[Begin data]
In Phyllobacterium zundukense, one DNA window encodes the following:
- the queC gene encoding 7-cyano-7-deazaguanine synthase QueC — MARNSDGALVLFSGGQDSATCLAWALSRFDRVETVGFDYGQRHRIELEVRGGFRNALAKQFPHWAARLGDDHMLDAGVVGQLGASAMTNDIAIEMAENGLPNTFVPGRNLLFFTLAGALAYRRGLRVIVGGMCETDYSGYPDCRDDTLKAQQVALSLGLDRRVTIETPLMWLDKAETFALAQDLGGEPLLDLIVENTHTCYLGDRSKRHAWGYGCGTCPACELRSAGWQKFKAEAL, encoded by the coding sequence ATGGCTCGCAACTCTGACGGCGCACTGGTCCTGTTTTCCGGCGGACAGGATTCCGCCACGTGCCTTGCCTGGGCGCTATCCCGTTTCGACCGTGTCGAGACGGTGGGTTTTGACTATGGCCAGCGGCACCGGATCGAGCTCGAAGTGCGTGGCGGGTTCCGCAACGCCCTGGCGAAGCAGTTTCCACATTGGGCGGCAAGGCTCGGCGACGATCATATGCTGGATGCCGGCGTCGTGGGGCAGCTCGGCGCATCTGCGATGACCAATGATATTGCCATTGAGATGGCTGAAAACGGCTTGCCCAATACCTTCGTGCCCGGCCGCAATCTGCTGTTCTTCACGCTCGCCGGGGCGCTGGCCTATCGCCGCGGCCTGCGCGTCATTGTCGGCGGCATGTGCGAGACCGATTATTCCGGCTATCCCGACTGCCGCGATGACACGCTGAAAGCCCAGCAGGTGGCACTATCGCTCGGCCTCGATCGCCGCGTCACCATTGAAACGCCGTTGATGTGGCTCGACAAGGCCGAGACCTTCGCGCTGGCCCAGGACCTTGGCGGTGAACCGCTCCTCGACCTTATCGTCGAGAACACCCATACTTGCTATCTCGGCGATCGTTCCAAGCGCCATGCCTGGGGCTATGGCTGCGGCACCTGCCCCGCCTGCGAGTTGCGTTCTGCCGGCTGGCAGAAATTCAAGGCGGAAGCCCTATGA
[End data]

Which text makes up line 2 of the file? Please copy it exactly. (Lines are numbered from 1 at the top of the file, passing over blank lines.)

- the queC gene encoding 7-cyano-7-deazaguanine synthase QueC — MARNSDGALVLFSGGQDSATCLAWALSRFDRVETVGFDYGQRHRIELEVRGGFRNALAKQFPHWAARLGDDHMLDAGVVGQLGASAMTNDIAIEMAENGLPNTFVPGRNLLFFTLAGALAYRRGLRVIVGGMCETDYSGYPDCRDDTLKAQQVALSLGLDRRVTIETPLMWLDKAETFALAQDLGGEPLLDLIVENTHTCYLGDRSKRHAWGYGCGTCPACELRSAGWQKFKAEAL, encoded by the coding sequence ATGGCTCGCAACTCTGACGGCGCACTGGTCCTGTTTTCCGGCGGACAGGATTCCGCCACGTGCCTTGCCTGGGCGCTATCCCGTTTCGACCGTGTCGAGACGGTGGGTTTTGACTATGGCCAGCGGCACCGGATCGAGCTCGAAGTGCGTGGCGGGTTCCGCAACGCCCTGGCGAAGCAGTTTCCACATTGGGCGGCAAGGCTCGGCGACGATCATATGCTGGATGCCGGCGTCGTGGGGCAGCTCGGCGCATCTGCGATGACCAATGATATTGCCATTGAGATGGCTGAAAACGGCTTGCCCAATACCTTCGTGCCCGGCCGCAATCTGCTGTTCTTCACGCTCGCCGGGGCGCTGGCCTATCGCCGCGGCCTGCGCGTCATTGTCGGCGGCATGTGCGAGACCGATTATTCCGGCTATCCCGACTGCCGCGATGACACGCTGAAAGCCCAGCAGGTGGCACTATCGCTCGGCCTCGATCGCCGCGTCACCATTGAAACGCCGTTGATGTGGCTCGACAAGGCCGAGACCTTCGCGCTGGCCCAGGACCTTGGCGGTGAACCGCTCCTCGACCTTATCGTCGAGAACACCCATACTTGCTATCTCGGCGATCGTTCCAAGCGCCATGCCTGGGGCTATGGCTGCGGCACCTGCCCCGCCTGCGAGTTGCGTTCTGCCGGCTGGCAGAAATTCAAGGCGGAAGCCCTATGA